Researchers Used Secret Methods to Locate this Mysterious Japanese Submarine Lost in WWII

Imperial Japanese Navy Commander Uno Kameo, captain of the I-52. Wikimedia

The Mission to Lorient

On March 10th, 1944, the I-52 left Kure naval base in Japan on her maiden mission. Captained by Commander Uno Kameo and crewed by 94 officers and men, the vessel had a long journey ahead of her, most of it through hostile waters. From the Sea of Japan, she was to head to the East China then South China seas. After a stop in Singapore, the I-52 was to cross the Bay of Bengal, traverse the Indian Ocean, round the Cape of Good Hope and enter the Atlantic. Then she would traverse most of the length of that ocean, before finally entering the Bay of Biscay and docking in the Nazi-controlled French port of Lorient. Her estimated date of arrival was June 6, 1944.

In her cargo hold, the I-52 carried 11 tons of tungsten, almost 10 tons of molybdenum, 3 tons of opium, and 54 kilograms of pure caffeine. She also carried 146 bars of gold, weighing 2.2 tons, intended as payment for German optical technology. In Singapore, she also picked up 3.3 tons of quinine, 60 tons of raw rubber, and 120 tons of tin. She also carried 14 passengers, mostly Japanese technicians, sent to study advanced German torpedo boat engine and antiaircraft gun technologies.

Awaiting the I-52 in Lorient, to carry back home to Japan, were about 40 tons of advanced Nazi technology, plus assorted secret documents, drawings, and schematics. The cargo for the return voyage included German radar equipment, vacuum tubes, optical glass, bombsights, chemicals, a Jumo 213-A engine used in the FW-190D fighter, and T5 acoustic torpedoes that could home in on the sound of ship propellers.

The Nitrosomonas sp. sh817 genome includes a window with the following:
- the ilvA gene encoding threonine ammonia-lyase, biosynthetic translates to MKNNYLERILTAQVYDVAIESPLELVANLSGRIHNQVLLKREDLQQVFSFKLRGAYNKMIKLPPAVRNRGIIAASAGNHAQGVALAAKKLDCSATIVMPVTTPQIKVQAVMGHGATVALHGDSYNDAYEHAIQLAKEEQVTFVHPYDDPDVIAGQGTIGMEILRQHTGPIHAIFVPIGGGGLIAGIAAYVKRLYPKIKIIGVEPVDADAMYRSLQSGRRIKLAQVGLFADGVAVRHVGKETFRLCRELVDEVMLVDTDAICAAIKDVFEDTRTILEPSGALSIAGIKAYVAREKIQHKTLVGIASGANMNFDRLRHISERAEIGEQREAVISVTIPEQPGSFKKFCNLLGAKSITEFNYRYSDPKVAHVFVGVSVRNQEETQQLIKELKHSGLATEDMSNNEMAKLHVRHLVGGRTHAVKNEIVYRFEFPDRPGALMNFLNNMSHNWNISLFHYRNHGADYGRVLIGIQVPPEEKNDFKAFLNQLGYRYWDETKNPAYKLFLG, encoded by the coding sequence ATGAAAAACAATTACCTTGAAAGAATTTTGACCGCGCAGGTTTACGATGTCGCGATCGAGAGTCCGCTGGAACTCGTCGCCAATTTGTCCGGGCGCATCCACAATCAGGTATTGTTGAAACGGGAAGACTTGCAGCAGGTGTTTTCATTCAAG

The I-52. Pintrest

While docked, the I-52 was to also get fitted out with the latest in underwater technology: a snorkel. That device, a revolutionary advancement at the time, allowed submarines to operate underwater indefinitely while using their diesel engines (before, doing that underwater would have suffocated the crew), instead of relying solely on batteries of limited duration. The Japanese intended to reproduce the German snorkel when the I-52 got back, and to reequip their entire submarine fleet with the device.

More intriguingly, the cargo for the return trip included 1760 pounds of uranium oxide. That amount of unenriched uranium oxide would not have been enough for an atomic bomb – assuming the Japanese knew how to build one, which they did not. However, the Japanese could have used that material to create poisonous fission byproducts, that could have then been employed in radiological weapons like “dirty bombs”, for use against the US. Fortunately for the US, and unfortunately for the I-52, the Allies were tipped off about the Japanese submarine’s mission.